Mahé et al. [6] analysed the runoff evolution of eight right bank tributaries of the Middle Niger River and noted that the decrease in rainfall did not lead to a decrease in runoff under the Sahelian climate as commonly observed in other basins in the world. Rather, these tributaries exhibited increasing runoff coefficients and in discharges, while “Sudanian” climate tributaries suffered a decrease in discharge and in runoff coefficient [6].


3. Material and methods

This study is mainly based on two sources of data:

  • field measurements and observations made during the AMMA (African Monsoon Multi-disciplinary Analysis) experiment at the Niger experimental site (Niger River middle stretch and Niamey square degree), and:

  • rainfall and discharge data collected on the operational network of Niger basin, provided by the Met Offices of Niger, Mali and Burkina Faso and by NBA (Niger Basin Authority).

The methods included the following:

  • Analyse of runoff and river discharge data (in order to characterize the trends in the river discharge records) at several scales:

    • At the point scale: infiltration tests (using disk infiltrometers at multiple suctions) and soil water content monitoring provides data on soil hydraulic conductivity and other physical properties [7] [8];

    • At the local scale: Tondi Kiboro and Wankama catchments, as well as 20 experimental plots of 10 and 100 m², located in the same catchments. These data were collected during the AMMA experiment (2004-2010). On the plots, the measurements were made after each event; on the catchment, stream gauges allowed the monitoring of the discharges[9];

    • At the meso scale:

      • Some small direct tributaries of the Niger River; we overall use here the regional balance allowed by the stations located in the Niger River upstream (Kandadji) and downstream (Niamey) the studied stretch; however, some discharge data of small direct tributaries were collected for this study [10];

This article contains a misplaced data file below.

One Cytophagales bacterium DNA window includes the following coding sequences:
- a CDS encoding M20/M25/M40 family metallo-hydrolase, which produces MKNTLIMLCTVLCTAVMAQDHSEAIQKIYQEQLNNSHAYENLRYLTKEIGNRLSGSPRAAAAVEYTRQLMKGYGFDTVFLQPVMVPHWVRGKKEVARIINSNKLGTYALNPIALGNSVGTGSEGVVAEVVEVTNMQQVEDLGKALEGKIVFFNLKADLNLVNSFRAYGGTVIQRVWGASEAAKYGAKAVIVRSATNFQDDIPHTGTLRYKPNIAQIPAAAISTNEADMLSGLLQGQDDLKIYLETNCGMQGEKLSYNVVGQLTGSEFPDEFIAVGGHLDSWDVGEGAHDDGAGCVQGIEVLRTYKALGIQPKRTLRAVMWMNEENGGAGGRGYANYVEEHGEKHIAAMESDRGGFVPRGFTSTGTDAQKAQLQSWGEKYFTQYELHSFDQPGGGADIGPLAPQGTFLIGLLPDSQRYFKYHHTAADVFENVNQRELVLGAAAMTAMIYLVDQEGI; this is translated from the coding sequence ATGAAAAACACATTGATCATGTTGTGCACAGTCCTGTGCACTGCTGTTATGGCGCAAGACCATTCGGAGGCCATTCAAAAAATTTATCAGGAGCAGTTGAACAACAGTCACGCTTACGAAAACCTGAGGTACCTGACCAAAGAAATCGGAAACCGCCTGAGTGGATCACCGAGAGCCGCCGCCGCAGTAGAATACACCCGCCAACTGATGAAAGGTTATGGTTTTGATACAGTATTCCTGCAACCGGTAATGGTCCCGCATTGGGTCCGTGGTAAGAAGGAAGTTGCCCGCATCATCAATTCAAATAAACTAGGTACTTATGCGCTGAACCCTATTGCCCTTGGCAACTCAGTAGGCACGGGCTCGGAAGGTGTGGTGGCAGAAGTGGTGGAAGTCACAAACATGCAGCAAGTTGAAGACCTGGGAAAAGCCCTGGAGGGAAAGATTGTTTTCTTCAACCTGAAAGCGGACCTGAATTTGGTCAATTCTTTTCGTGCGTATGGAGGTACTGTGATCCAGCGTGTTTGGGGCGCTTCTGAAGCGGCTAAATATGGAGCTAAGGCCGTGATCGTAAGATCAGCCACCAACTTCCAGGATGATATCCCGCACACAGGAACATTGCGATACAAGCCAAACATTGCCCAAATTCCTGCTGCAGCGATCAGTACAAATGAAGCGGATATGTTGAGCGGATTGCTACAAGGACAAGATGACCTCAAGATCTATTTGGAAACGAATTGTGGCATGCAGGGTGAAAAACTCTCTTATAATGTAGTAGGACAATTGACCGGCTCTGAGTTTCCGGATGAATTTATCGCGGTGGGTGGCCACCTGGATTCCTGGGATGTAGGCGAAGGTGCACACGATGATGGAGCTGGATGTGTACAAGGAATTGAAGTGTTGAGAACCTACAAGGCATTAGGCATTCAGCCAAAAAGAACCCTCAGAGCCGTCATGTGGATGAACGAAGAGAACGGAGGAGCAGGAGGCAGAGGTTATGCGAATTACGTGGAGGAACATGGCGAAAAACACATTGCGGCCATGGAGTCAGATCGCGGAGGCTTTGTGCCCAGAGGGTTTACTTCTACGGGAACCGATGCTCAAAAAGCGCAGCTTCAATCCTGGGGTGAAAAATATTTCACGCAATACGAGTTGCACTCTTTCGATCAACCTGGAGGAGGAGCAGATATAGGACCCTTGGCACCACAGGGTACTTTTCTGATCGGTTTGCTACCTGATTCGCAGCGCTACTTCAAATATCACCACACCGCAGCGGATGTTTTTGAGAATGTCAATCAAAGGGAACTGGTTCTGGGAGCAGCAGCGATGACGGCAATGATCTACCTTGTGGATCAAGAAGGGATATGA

• The main tributaries of Niger River’s middle stretch.

    • At the regional scale: the Niger River, the Senegal River, etc, existing data, allowed these analyses [10] [11].

  • Analyses of land cover data (including agricultural data, NDVI etc.) and a map of land cover in the square degree of Niamey were realised during AMMA experiment;

  • Analyses of precipitation trends across the Sahel ;

  • Analysis of endorheism breaks was carried out in the region of Niamey [11].


4. Decrease in rainfall, increase in runoff

4.1. Increasing streamflows

The Great Drought of the Sahel is considered one of the most significant climatic events worldwide [12]. For at least 25 years, more than 3 millions km² of semi-arid Sub-Saharan area has suffered a rainfall deficit ranging from 10 to 30%, depending on the location. Figure 1 shows a partial offset of the deficit since the mid-1990s. However, the overall deficit remains and the interannual variability has increased during this period. Not shown in this figure, the intensity of the drought has been largely attenuated in the eastern part of West Africa since the 2000s, but it persists in the western part of the region. In spite of the severe drought, a significant increase in the runoff coefficient and a general increase in stream discharge, have been observed (see background) since the 1960s, in the Sahelian basins (Figure 2).

Figure 1.

Evolution (1900-2010) of the Standard Precipitation Index for the whole Niger River basin

Figure 2.

Evolution (1955-2010) of the runoff coefficient of three main right bank tributaries of Niger River.

Figure 3 shows the location of the middle Niger River basin in West Africa. Tributary rivers accounted here are located in the eastern blue circle representing the middle basin. Due to the great loop created by the Niger river northward to the margin of the Saharan desert, the annual flood downstream from the Niger Inner Delta -a large humid area located in the northern reach of the river-, in the Middle Niger River, has two flood peaks. The first one, termed the red or local flood, arises from local rainfall draining through a series of tributaries (Fig. 3, enlargement) and occurs between August and September. The second, termed the Guinean flood, originates from precipitation in the Fouta Djallon (Guinea) area during the rainy season (June–September). Delayed by the crossing of the Niger Inner Delta (see Fig. 3) in Malian territory, the Guinean flood takes place around January. The clear separation between these two flood events makes it possible to distinguish the local Sahelian effect from the more remote trend.